• The above proposal is not applicable to cases where shares are issued to non-residents or VCFs/VCUs.
  • It is possible to tax initial capitalization of a start-up company in excess of its fair market value thereby leading to immediate erosion of its capital base, and thus leading to an absurdity.
  • A company may not be able to take any benefit of its losses or expenses for the purposes of the proposed tax.
  • This may severely impact real estate transactions where the promoter may subscribe to the shares of an SPV at a price much above the FMV with the intent to fund the company to purchase immoveable property.
  • This may also impair the ability of the promoters to seek private equity funding as private equity investors may value the company on the basis of discounted cash flows or any other methodology that may be higher than the NAV driven FMV (if the FMV is prescribed to be NAV driven in this case as well, as is the case currently for Section 56 (viia)).
  • Though this provision shall not be applicable in case the issuance is made to a SEBI registered VCF, the domestic venture capital industry in India is also facing challenges of regulatory uncertainty with the SEBI having proposed a concept paper along with AIF Regulations that seeks to introduce a comprehensive regulatory framework for regulating AIFs, which proposes to override the present VCF Regulations.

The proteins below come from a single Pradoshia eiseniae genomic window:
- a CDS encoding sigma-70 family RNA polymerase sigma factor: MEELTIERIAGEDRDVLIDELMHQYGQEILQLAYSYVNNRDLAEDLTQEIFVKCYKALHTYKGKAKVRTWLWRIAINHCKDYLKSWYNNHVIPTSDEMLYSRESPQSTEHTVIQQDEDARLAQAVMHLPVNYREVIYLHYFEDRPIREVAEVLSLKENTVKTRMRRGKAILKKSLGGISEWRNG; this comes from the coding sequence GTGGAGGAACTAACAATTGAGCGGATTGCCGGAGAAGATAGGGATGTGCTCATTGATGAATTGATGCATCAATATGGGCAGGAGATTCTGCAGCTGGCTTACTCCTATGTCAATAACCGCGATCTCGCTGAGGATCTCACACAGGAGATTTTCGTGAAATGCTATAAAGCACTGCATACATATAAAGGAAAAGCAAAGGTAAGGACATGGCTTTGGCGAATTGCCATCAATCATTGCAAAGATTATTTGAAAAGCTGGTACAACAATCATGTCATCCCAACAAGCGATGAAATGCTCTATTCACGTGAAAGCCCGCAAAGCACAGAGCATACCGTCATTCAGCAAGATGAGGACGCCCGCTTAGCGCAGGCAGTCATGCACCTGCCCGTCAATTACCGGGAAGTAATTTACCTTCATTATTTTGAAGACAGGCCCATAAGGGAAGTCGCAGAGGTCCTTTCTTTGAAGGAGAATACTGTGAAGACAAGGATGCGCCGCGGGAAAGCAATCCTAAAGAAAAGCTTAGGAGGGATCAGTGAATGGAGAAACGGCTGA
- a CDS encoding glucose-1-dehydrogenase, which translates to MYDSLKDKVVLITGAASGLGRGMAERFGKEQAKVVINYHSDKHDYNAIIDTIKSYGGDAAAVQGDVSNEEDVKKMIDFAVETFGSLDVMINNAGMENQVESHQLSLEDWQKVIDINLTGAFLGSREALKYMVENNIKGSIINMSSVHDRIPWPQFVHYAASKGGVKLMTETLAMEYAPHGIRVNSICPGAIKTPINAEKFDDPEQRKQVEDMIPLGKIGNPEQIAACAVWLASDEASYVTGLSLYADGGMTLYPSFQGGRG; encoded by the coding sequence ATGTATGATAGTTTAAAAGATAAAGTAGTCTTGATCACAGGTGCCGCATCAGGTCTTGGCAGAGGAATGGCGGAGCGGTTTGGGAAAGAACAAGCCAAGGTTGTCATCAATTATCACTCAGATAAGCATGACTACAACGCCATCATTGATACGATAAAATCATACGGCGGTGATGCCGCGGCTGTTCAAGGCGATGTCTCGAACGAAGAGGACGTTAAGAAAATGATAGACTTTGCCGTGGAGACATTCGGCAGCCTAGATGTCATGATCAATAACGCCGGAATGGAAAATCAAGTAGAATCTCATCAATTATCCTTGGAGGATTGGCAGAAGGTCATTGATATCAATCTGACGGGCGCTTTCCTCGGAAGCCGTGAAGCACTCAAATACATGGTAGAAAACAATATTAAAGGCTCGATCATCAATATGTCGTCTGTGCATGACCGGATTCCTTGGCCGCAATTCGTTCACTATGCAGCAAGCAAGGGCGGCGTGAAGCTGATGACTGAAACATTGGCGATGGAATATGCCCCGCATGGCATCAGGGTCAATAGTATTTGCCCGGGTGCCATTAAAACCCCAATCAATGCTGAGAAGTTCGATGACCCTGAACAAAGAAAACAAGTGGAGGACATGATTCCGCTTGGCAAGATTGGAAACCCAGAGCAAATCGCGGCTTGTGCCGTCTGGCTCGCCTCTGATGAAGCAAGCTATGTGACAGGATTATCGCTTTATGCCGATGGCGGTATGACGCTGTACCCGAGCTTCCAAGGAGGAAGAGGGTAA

• As a matter of regular business practice, Indian companies issue shares at a price over the market value of their shares, for various commercial reasons. Because share premium gets added to a company's free reserves, it is permissible for it to be used for certain specific purposes e.g. buy-back of securities etc. Similarly, a company may be inclined to issue shares at premium due to even conversion of its convertibles securities to maintain inter se shareholding percentage. Further, issuance of shares at premium may be done to avoid the requirement of increasing authorized share capital by altering the memorandum of association of a company, which has additional costs such as payment of stamp duty and fees of registrar of companies associated to it.


Service Tax

With the intention of gradually transitioning towards the Goods and Service Tax ("GST") regime, Budget 2012 has proposed that the service tax law will henceforth follow the 'Negative List approach'. Under this approach, all services3 , except those specified in the negative list and those specifically exempted, would be chargeable to service tax. The base rate of service tax too has been increased from 10% to 12% uniformly on all services.


  • The Finance Bill, 2010 made renting of immovable property/related services liable to service tax with retrospective effect from June 1, 2007, if such services were used in the course of business or commerce. The Budget 2012 too specifically provides that services like renting of immovable property (except renting of residential dwelling used for residential purposes) will now be within the ambit of service tax.
  • Additionally, certain other services associated with real estate projects like project management fees, supervisory fees etc. will get more expensive on account of increase of rate of service tax, and the application of service tax on a negative list basis could result in a levy upon previously unspecified services as well.


GAAR introduced